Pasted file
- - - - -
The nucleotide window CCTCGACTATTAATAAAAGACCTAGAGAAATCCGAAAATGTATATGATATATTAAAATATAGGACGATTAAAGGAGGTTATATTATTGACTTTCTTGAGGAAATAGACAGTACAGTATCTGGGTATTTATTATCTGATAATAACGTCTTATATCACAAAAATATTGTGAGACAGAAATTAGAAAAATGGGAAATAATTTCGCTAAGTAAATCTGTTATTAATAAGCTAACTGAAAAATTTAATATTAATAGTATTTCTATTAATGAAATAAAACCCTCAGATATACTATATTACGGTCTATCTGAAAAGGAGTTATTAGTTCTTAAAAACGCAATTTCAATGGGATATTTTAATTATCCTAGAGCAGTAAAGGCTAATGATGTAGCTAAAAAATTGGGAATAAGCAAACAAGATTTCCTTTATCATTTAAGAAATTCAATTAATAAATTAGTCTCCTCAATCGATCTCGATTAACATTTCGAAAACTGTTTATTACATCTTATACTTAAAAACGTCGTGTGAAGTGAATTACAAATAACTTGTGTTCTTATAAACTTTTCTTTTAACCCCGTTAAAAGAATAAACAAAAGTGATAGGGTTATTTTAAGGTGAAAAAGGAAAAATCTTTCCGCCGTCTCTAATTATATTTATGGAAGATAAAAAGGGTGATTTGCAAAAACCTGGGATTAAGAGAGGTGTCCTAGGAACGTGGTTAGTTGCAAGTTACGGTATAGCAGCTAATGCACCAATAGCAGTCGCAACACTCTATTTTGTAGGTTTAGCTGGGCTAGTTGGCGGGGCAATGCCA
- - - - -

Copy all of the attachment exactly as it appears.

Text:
The nucleotide window CCTCGACTATTAATAAAAGACCTAGAGAAATCCGAAAATGTATATGATATATTAAAATATAGGACGATTAAAGGAGGTTATATTATTGACTTTCTTGAGGAAATAGACAGTACAGTATCTGGGTATTTATTATCTGATAATAACGTCTTATATCACAAAAATATTGTGAGACAGAAATTAGAAAAATGGGAAATAATTTCGCTAAGTAAATCTGTTATTAATAAGCTAACTGAAAAATTTAATATTAATAGTATTTCTATTAATGAAATAAAACCCTCAGATATACTATATTACGGTCTATCTGAAAAGGAGTTATTAGTTCTTAAAAACGCAATTTCAATGGGATATTTTAATTATCCTAGAGCAGTAAAGGCTAATGATGTAGCTAAAAAATTGGGAATAAGCAAACAAGATTTCCTTTATCATTTAAGAAATTCAATTAATAAATTAGTCTCCTCAATCGATCTCGATTAACATTTCGAAAACTGTTTATTACATCTTATACTTAAAAACGTCGTGTGAAGTGAATTACAAATAACTTGTGTTCTTATAAACTTTTCTTTTAACCCCGTTAAAAGAATAAACAAAAGTGATAGGGTTATTTTAAGGTGAAAAAGGAAAAATCTTTCCGCCGTCTCTAATTATATTTATGGAAGATAAAAAGGGTGATTTGCAAAAACCTGGGATTAAGAGAGGTGTCCTAGGAACGTGGTTAGTTGCAAGTTACGGTATAGCAGCTAATGCACCAATAGCAGTCGCAACACTCTATTTTGTAGGTTTAGCTGGGCTAGTTGGCGGGGCAATGCCA